HOMEBREW Digest #5404 Wed 27 August 2008

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  WTF: Water Analysis (IT)" <stjones@eastman.com>
  RE: Best yeast for saison ("Josh Knarr")
  Water Hardness ("A.J deLange")
  Re: Saison yeasts ("Blake Mikesell")
  Chico strain and diacetyl (Matt)
  Dark wheat (Thomas Rohner)
  Locust Bean Beer! (slaycock)

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---------------------------------------------------------------------- Date: Tue, 26 Aug 2008 07:35:21 -0400 From: "Jones, Steve (IT)" <stjones at eastman.com> Subject: WTF: Water Analysis Wow . what a brain cramp. I was mixing up chlorine removal and hardness removal (lime treatment). I guess my brain stayed on vacation an extra day. That's what I get for not observing the break-in period after a 2 week vacation ending with a 3 day homebrew campout! - ------------------------------------ Steve Jones, Johnson City, TN [421.7, 168.5deg] AR Return to table of contents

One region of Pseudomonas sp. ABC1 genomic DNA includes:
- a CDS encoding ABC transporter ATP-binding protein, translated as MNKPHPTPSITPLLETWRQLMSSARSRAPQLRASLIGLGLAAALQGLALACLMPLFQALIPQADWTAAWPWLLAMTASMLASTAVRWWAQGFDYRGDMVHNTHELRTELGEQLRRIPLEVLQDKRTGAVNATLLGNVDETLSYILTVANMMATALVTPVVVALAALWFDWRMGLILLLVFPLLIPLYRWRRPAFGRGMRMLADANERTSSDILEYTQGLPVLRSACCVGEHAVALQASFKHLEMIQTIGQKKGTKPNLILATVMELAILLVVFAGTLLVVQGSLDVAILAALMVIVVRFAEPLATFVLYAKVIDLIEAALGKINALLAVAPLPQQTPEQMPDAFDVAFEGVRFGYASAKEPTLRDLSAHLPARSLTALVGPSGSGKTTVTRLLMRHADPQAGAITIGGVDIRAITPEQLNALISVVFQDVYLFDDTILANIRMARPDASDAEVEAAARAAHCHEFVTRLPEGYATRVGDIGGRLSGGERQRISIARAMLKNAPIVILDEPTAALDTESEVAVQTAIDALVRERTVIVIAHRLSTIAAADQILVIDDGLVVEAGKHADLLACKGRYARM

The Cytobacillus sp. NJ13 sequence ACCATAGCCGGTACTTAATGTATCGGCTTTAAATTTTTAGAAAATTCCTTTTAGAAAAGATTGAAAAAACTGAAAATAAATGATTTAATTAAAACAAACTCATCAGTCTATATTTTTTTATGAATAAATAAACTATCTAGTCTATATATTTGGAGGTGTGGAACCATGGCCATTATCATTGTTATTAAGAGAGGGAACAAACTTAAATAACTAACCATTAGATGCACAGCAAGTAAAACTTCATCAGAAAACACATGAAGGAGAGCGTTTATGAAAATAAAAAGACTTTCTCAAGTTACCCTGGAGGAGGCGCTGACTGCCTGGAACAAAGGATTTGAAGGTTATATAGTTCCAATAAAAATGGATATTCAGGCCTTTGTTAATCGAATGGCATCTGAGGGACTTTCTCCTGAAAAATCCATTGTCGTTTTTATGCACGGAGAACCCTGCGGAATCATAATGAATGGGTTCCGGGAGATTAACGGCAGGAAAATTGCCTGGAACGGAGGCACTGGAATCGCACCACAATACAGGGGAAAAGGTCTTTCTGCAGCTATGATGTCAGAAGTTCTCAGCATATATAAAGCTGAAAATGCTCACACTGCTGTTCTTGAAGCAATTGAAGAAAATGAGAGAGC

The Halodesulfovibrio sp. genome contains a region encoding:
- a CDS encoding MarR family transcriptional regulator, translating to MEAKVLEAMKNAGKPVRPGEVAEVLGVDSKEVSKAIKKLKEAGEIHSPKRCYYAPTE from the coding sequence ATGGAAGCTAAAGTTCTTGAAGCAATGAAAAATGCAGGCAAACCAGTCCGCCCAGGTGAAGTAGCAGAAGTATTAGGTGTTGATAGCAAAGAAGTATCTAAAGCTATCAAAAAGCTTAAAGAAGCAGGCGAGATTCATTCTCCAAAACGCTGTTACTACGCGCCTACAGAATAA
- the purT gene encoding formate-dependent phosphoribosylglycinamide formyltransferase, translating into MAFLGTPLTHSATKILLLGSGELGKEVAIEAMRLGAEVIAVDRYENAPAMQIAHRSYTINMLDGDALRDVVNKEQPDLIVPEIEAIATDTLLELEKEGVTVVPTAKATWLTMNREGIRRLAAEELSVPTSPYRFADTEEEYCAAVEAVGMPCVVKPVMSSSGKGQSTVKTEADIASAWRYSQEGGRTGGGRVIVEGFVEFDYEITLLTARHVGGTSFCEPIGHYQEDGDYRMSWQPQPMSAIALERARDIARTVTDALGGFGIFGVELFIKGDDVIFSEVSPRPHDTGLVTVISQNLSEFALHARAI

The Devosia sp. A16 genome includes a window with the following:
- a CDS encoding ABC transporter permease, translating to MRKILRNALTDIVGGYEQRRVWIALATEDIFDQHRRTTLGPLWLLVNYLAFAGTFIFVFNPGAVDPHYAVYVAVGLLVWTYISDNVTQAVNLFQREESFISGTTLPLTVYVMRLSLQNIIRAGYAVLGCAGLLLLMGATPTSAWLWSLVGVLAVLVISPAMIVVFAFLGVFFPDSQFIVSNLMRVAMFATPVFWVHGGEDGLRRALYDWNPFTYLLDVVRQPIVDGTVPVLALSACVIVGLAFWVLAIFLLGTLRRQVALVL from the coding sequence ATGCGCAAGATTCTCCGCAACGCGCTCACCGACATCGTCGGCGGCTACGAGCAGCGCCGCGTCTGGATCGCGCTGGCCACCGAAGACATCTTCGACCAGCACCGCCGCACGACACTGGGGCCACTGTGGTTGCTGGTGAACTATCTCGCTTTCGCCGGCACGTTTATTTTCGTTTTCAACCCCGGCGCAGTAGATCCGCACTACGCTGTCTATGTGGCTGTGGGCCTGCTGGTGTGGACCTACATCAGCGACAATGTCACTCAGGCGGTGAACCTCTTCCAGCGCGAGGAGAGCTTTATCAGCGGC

Date: Tue, 26 Aug 2008 11:14:04 -0400 From: "Josh Knarr" <josh.knarr at gmail.com> Subject: RE: Best yeast for saison Reculture it from a bottle of Saison Dupont if you're looking for something that's immediately "classic". I'm told from other mailing list conversations that WLP566 is exactly this yeast (White Labs Saison II). For a recent batch of Pumpkin Ale which I thought would do well with the flavor profile, I used a cultured yeast from a bottle of Saison Dupont along with WLP565 (no WLP566 available here). Then I forgot that the conversion from AG to DME is .6, so there's probably twice as much malt in there as is reasonable for the yeast and style. This is going to make a very interesting beer. - -- Fred Allen - "California is a fine place to live - if you happen to be an orange." Return to table of contents